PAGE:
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C++: Is there a way to check if a file has been opened for writing by another process/ class/ device ?

I am trying to read files from a folder that may be accessed by other processes for writing. If I read a file that is simultaneously being written on, both the read and the write process give me errors (the writing is incomplete, I might only get a header). So I must check for some type of condition before I decide whether to open that specific file. I have been using boost::filesystem to get my file list. I want compatibility with both Unix and Windows.

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Please 'accept' one of the answers, which was most helpful to you. This shows, that this question is answered sufficiently and it's a little "Thank you" to the respondent. People prefer to answer questions from guys, who actually 'accept' answers. – jammon Mar 2 '12 at 20:41
up vote 2 down vote accepted

You must use a file advisory lock. In Unix, this is flock, in Windows it is LockFile.

However, the fact that your reading process is erroring probably indicates that you have not opened the file in read-only mode in that process. You must specify the correct flags for read-only access or from the OS' perspective you have two writers.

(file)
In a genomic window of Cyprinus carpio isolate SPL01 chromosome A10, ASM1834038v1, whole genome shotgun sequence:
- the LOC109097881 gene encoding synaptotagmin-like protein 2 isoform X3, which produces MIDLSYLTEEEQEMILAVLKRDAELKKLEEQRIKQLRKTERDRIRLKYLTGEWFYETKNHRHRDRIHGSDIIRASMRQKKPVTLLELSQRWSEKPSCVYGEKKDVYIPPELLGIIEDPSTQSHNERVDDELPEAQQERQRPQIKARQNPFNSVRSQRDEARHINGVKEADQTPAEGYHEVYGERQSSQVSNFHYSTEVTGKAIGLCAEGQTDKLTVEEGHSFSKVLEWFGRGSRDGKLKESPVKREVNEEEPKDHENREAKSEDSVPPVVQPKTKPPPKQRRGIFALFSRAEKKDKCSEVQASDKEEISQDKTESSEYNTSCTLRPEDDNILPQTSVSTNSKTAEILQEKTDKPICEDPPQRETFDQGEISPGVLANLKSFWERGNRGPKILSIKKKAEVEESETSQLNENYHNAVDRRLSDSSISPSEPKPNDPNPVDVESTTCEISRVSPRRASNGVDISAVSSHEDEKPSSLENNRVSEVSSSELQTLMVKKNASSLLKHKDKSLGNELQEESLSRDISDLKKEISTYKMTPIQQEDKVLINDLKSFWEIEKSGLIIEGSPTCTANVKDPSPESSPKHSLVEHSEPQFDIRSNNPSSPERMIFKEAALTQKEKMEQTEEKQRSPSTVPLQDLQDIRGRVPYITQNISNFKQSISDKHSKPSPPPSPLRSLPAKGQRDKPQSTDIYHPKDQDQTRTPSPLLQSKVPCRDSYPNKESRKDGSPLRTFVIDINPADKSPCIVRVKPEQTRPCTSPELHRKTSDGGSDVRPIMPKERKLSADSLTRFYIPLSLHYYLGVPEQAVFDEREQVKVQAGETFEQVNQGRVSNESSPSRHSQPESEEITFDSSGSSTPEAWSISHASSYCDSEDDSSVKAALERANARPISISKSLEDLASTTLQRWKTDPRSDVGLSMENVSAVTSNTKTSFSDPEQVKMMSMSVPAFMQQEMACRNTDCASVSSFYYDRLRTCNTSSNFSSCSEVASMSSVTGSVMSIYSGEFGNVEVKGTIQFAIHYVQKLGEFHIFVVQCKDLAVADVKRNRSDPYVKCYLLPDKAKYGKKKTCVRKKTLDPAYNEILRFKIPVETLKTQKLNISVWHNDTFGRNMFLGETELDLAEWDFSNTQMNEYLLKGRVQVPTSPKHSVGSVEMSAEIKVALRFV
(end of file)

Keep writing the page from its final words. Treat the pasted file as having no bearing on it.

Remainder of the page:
Both operating systems support reader-writer locks, where unlimited readers are allowed, but only in the absence of writers, and only at most one writer at a time will have access.

Since you say your system is multi-process (ie, not multi thread), you can't use a condition variable (unless it's in interprocess shared memory). You also can't use a single writer as a coordinator unless you're willing to shuttle your data there via sockets or shared memory.

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From what I understand about boost::filesystem, you're not going to get the granularity you need from that feature-set in order to perform the tasks you're requesting. In general, there are two different approaches you can take:

  1. Use a synchronization mechanism such as a named semaphore visible at the file-system level
  2. Use file-locks (i.e., fcntl or flock on POSIX systems)

Unfortunately both approaches are going to be platform-specific, or at least specific to POSIX vs. Win32.

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A very nice solution can be found here using Sutter's active object

This is quite advanced but really scaled well on many cores.

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